But why should it matter so much to me? My research is about three Glasgow publishers, active in the late Victorian and Edwardian eras. Since (a) I’m a musicologist who has specialised in the study of historical Scottish music, and (b) these guys published an impressive number of publications, not all with a Scottish theme, I decided I would only focus on their Scottish output. And that’s how I came to be reading a chapter by Meghan McAvoy called ‘Slaying the Tartan Monster’, in a book of conference papers entitled, Understanding Scotland Musically (2018). I had contributed a chapter myself, and I’d heard Meghan’s paper at the conference, but at the time, I hadn’t realised how pertinent it would be to the research I’m doing now.


From Meghan’s paper, I was led to Tom Nairn’s book, The Break-Up of Britain, which has a couple of chapters specifically about Scottish nationalism and – yes – commentary on the concept of the ‘tartan monster’, ie, the obsession with tartan and Scottish kitsch in some parts of Scottish society, not to mention visitors to Scotland. Whilst some folk love it, other people find the tartanry an extreme embarrassment. This week I decided to dive into Nairn’s book during my research hours, and I have another more recent publication, Ian Brown’s collection of essays, From Tartan to Tartanry, lined up after that.


The ‘tartan monster’ is a metaphor. But – well, don’t tell me you haven’t at some stage seen a grotesque tartan depiction of the Loch Ness monster – or the monster wearing a tartan tam-o-shanter. If I couldn’t stitch Kerr’s 47 Popular Scottish Songs title, then I thought I could stitch a tartan Loch Ness monster. This evening I signed up to listen to one of my work-colleagues doing a Scottish music gig from his front room, then set up my sewing machine, ironing board and fabric stash in the dining room so that I could mess about with fabric at the same time as enjoying his music. And the muse was good to me – we now have a tartan monster as today’s journal entry. I have to admit that really, a bigger monster would have showed the tartan off more effectively. You wouldn’t really know mine WAS tartan unless I told you! Still, it’s a Loch Ness monster, and I feel I’ve done the ‘tartan monster’ metaphor justice.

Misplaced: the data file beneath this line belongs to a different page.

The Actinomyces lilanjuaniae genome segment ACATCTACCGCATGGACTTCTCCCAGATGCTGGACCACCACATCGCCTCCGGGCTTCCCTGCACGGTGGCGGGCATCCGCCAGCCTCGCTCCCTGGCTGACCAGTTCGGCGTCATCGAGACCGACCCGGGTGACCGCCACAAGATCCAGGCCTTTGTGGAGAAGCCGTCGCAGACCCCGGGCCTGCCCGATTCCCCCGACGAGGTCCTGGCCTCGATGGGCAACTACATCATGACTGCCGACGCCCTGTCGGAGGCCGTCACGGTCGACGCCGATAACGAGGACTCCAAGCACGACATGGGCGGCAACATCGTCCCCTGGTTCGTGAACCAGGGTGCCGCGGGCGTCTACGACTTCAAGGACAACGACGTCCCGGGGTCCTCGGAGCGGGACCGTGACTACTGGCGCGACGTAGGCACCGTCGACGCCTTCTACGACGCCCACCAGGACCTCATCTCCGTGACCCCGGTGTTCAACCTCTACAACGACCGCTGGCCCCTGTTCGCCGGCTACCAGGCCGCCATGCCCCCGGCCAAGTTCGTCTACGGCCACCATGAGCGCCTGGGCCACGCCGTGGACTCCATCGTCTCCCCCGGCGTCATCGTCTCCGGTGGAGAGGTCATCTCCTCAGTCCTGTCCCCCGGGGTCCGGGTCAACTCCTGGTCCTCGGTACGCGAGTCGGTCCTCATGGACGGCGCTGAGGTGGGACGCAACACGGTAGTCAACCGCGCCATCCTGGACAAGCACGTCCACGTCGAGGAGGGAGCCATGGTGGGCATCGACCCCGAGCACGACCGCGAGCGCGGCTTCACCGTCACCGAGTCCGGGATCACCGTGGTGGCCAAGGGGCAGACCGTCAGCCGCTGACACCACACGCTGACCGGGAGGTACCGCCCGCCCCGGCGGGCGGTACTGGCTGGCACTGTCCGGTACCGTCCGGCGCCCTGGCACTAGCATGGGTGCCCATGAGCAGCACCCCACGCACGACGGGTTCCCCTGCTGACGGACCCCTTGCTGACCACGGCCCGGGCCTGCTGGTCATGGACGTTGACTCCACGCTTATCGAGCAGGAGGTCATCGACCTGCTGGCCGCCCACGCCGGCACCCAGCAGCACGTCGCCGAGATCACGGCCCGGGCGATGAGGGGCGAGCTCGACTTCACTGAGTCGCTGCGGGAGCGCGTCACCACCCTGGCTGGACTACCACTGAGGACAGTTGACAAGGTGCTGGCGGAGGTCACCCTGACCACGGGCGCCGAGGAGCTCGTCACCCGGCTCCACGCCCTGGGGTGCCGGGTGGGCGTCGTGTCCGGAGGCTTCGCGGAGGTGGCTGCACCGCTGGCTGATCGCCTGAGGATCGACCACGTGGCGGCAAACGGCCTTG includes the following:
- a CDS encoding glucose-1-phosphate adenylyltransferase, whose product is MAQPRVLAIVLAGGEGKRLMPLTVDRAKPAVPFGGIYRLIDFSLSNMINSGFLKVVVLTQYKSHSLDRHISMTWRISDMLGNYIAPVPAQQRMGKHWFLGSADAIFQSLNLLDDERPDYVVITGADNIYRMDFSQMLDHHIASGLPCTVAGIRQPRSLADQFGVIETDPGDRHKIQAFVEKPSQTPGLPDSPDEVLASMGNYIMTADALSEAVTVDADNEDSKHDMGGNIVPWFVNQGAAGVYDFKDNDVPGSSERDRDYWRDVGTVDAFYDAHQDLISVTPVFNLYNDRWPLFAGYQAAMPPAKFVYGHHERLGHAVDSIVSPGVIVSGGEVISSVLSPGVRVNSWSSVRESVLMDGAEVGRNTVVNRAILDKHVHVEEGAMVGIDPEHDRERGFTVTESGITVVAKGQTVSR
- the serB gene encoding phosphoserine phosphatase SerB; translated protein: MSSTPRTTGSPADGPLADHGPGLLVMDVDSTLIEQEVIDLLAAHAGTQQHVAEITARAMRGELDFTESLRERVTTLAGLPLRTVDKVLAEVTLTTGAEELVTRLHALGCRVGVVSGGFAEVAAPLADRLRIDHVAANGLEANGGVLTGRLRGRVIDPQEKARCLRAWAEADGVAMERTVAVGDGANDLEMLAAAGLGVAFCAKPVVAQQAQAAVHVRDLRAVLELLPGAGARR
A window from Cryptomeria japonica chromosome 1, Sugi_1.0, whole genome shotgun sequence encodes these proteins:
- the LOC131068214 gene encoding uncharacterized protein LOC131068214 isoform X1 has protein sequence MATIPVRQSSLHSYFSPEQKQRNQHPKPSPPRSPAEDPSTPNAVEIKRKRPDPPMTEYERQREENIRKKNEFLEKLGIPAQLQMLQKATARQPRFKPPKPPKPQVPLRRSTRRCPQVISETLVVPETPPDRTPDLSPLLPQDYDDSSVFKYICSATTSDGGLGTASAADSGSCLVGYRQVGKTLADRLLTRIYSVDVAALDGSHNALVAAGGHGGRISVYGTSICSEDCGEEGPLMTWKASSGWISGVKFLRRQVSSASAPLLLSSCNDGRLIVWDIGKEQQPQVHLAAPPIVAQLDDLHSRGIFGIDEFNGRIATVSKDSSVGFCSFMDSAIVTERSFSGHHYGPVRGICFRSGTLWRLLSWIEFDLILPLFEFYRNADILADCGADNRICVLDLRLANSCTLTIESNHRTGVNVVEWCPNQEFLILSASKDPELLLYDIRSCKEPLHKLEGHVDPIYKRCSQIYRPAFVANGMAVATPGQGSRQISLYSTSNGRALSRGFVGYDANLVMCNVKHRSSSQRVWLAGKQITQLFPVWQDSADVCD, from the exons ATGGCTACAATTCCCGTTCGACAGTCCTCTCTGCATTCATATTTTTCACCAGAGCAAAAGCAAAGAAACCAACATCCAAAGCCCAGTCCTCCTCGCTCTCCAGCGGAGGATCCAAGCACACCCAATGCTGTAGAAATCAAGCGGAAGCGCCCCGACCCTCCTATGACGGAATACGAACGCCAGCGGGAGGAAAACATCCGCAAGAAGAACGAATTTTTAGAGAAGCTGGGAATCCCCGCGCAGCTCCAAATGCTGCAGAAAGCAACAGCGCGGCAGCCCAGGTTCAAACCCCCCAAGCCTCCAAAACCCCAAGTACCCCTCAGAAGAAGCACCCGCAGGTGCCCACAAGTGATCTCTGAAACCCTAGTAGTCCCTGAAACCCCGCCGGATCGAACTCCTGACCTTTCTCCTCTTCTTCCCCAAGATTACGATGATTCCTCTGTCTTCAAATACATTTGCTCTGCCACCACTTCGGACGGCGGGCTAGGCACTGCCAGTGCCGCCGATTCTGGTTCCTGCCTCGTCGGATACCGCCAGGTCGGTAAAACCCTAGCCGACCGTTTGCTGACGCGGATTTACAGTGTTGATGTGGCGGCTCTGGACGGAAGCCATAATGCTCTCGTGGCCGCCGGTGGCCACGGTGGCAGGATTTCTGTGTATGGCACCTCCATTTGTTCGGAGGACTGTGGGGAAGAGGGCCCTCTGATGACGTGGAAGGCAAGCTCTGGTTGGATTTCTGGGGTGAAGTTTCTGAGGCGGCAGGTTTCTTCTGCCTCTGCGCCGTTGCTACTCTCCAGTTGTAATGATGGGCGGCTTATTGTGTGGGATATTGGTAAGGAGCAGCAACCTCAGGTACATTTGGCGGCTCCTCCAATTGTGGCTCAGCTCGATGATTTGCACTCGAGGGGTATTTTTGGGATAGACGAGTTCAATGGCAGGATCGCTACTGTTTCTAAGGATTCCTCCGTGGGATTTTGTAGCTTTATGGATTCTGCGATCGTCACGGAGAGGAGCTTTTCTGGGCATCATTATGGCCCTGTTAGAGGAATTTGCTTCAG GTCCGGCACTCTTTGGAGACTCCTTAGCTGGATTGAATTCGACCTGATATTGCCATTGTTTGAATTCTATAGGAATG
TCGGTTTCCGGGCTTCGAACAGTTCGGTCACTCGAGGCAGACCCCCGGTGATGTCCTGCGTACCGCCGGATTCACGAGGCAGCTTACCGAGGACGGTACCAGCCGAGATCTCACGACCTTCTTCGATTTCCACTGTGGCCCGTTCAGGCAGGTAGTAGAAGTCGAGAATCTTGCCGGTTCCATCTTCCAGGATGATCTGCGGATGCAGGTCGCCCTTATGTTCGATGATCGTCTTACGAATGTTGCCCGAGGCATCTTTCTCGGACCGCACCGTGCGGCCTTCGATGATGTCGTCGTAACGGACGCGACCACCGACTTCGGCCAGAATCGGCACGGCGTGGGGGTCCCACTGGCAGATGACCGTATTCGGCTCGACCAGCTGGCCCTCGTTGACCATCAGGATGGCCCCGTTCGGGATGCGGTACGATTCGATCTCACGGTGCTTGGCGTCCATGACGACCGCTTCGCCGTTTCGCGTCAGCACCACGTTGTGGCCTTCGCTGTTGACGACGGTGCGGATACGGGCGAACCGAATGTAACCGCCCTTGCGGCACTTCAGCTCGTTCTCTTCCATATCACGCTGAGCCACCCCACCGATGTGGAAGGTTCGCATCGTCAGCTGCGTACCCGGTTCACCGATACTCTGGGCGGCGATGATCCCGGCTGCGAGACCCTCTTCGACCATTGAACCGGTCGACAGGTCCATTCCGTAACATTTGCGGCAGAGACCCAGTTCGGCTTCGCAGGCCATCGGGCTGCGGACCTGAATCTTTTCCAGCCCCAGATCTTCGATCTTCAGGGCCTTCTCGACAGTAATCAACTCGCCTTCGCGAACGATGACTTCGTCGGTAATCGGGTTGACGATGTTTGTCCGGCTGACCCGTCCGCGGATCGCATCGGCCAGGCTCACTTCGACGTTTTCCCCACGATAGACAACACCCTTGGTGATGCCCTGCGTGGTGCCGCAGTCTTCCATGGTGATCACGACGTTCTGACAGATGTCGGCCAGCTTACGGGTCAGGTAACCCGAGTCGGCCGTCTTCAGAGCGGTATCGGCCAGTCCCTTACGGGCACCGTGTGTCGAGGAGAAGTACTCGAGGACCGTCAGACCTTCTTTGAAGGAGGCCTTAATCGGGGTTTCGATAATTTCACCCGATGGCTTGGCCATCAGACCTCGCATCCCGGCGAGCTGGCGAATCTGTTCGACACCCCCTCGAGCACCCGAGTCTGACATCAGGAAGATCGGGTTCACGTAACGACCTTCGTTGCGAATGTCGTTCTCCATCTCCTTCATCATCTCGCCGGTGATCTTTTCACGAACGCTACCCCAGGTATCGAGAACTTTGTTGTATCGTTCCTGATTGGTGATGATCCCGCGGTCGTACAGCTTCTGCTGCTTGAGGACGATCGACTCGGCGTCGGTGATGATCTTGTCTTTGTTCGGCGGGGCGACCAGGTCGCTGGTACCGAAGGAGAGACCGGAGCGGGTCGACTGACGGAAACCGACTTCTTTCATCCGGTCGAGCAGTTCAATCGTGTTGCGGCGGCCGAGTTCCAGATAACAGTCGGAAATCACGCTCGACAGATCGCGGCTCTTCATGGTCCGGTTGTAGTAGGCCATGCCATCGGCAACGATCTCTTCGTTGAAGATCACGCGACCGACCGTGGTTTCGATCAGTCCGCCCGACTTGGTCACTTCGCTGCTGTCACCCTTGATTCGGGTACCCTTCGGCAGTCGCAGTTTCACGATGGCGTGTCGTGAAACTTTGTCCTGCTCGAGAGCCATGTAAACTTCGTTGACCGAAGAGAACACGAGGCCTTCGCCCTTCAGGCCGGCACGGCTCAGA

Dare I confess that I’m very tempted to buy a little china piece of Scottish kitsch – from the right era, naturally – I had a little browse on eBay before I started sewing! (This was meant to be a search for more music, since I can’t access the music in our own library, but somehow I expanded my search out into – ahem – other media too. I haven’t bid for this item yet, but there’s a good chance I may!)


I can’t describe my stitching adventures as research – I sew because I find it relaxing. But I do nurture the hope that perhaps the research-related journal entries might catch the attention of people who would otherwise not take much interest in the research of a Scottish musicologist and librarian. If I can bring the subject alive in a new and refreshing way, then surely that can’t be a bad thing.


And who knows – I might yet repurpose one or two of my stitchy experiments as Christmas presents. We’ll have to wait and see!

If you’d like to see the whole sequence of Karen's journal entries, you can find it here: https://karenmcaulay.wordpress.com/2020/05/04/stitching-a-lockdown-journal/